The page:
Blue Ribbon Bedfellows
Under the guise of the voice of the American off-road rider, the Blue Ribbon Coalition intends on opening up protected public lands to timber, mining, oil, and gas interests.
The Blue Ribbon Coalition bills itself as the voice of the American off-road rider, its mission "to preserve our precious natural heritage," according to its website. It claims to represent some 600,000 off-road-vehicle enthusiasts, though it admits that just 2 percent of that number are dues-paying members. But it's not necessarily Joe Snowmobiler that underwrites the group's $1 million annual budget. Though the coalition does not disclose a breakdown of its funding sources, the supporters listed in its magazine, BlueRibbon, include many companies that have evinced little concern for the orv community, but care a great deal about keeping public lands open for business: timber, mining, oil, and gas interests. Some top backers:
- At least 18 large timber companies that log in national forests, including Boise Cascade, the third largest buyer of logs from national forest land; and the $2.2 billion-a-year Pacific Corp., the world's leading waferboard manufacturer.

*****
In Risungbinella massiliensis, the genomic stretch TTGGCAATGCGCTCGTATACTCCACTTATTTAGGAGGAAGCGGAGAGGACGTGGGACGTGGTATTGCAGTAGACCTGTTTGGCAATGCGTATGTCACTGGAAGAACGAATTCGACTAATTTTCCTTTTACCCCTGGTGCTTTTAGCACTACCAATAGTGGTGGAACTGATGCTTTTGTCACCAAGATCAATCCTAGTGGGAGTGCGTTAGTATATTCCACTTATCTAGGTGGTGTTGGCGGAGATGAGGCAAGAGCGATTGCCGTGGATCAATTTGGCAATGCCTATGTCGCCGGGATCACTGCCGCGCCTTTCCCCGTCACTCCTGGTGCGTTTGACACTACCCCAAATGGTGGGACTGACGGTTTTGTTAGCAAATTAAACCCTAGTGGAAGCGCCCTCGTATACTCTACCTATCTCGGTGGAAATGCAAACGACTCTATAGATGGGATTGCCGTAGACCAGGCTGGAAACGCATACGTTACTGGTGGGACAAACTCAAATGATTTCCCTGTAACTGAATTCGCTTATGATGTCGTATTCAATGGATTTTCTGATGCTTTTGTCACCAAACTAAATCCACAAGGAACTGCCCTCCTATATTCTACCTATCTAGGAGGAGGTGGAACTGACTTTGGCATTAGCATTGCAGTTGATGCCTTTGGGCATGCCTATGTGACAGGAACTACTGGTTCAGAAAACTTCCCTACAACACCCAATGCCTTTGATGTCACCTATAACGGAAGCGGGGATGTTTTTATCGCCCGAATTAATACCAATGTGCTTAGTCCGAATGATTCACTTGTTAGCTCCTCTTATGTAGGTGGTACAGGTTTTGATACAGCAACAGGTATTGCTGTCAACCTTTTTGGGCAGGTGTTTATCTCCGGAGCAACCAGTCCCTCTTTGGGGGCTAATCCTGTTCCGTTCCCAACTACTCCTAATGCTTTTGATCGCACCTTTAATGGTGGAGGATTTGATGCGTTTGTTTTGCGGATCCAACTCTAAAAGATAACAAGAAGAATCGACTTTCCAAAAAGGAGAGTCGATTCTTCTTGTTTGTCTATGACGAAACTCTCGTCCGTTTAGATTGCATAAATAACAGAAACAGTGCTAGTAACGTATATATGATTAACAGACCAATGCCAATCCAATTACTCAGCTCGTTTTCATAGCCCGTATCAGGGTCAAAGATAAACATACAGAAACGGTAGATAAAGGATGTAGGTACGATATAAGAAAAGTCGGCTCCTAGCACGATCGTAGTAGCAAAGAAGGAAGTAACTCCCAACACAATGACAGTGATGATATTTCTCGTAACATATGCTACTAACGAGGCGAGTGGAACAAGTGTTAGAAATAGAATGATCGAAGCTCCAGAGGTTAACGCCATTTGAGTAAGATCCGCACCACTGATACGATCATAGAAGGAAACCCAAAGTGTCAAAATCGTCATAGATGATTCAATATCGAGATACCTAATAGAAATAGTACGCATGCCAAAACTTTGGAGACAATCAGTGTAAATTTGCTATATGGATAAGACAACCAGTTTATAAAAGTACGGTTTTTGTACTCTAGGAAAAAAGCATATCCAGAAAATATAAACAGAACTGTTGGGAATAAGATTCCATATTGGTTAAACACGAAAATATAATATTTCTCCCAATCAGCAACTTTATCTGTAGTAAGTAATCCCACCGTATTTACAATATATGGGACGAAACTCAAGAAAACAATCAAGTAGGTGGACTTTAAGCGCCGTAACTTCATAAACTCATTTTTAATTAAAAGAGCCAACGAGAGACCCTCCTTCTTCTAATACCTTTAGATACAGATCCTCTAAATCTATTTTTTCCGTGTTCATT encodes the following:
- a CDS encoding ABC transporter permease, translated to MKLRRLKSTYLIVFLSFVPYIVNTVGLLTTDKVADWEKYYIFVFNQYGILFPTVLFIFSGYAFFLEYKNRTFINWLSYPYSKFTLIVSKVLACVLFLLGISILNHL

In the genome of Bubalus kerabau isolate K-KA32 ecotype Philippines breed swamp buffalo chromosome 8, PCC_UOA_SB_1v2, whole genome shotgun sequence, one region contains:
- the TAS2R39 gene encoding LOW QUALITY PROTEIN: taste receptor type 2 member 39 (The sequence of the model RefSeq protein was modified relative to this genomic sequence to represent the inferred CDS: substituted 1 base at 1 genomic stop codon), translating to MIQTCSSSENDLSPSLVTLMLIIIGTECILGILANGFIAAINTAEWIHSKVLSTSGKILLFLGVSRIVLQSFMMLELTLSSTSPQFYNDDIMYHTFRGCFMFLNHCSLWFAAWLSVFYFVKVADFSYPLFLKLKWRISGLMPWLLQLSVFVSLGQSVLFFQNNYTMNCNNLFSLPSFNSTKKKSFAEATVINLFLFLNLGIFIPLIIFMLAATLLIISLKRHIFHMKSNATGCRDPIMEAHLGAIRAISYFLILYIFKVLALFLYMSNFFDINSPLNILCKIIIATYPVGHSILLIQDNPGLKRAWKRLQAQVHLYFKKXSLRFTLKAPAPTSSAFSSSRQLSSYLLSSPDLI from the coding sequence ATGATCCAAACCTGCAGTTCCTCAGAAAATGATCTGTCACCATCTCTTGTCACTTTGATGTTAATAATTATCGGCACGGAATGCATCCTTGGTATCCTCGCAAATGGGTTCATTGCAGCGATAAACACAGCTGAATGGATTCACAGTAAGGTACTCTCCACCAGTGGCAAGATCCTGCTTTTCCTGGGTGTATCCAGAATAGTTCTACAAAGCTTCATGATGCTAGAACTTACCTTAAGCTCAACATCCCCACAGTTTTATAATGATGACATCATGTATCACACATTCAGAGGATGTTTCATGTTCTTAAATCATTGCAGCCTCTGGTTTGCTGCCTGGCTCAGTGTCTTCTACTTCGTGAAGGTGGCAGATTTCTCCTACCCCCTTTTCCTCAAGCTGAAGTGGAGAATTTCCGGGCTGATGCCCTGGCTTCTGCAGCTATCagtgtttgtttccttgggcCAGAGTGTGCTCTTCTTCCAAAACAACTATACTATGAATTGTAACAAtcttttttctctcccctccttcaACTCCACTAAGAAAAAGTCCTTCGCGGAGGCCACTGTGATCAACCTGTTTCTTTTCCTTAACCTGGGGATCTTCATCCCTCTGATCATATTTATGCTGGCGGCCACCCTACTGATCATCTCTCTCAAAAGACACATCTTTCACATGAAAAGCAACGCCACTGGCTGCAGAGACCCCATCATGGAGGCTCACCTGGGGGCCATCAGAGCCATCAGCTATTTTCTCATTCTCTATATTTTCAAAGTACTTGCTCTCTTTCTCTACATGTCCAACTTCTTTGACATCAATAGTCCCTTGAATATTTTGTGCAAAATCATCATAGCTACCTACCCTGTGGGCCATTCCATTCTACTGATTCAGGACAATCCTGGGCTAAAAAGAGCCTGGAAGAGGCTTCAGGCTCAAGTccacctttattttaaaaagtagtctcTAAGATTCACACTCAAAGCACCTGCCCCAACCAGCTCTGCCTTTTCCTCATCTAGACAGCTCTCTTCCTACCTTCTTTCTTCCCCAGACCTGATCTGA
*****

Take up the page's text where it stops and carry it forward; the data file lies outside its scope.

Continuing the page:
- At least 15 mining companies and associations, including Battle Mountain Gold Co., one of the biggest companies mining on public lands; Echo Bay Minerals Co.; and Crown Butte Mines Inc. (now part of Canada's Noranda Inc.), which once sought to mine for gold in a spot next to Yellowstone National Park that it had bought from the federal government for a mere $135, and eventually sold back to the feds for $65 million.
- At least eight oil or gas companies and four oil and gas trade associations, among them ExxonMobil, Shell, Chevron, and the American Petroleum Institute.
- The American Recreation Coalition, which represents interests ranging from the Walt Disney Corp. to the recreational vehicle industry, and which has helped the coalition lobby for a program that directs hundreds of millions in public funding to off-road-vehicle trails.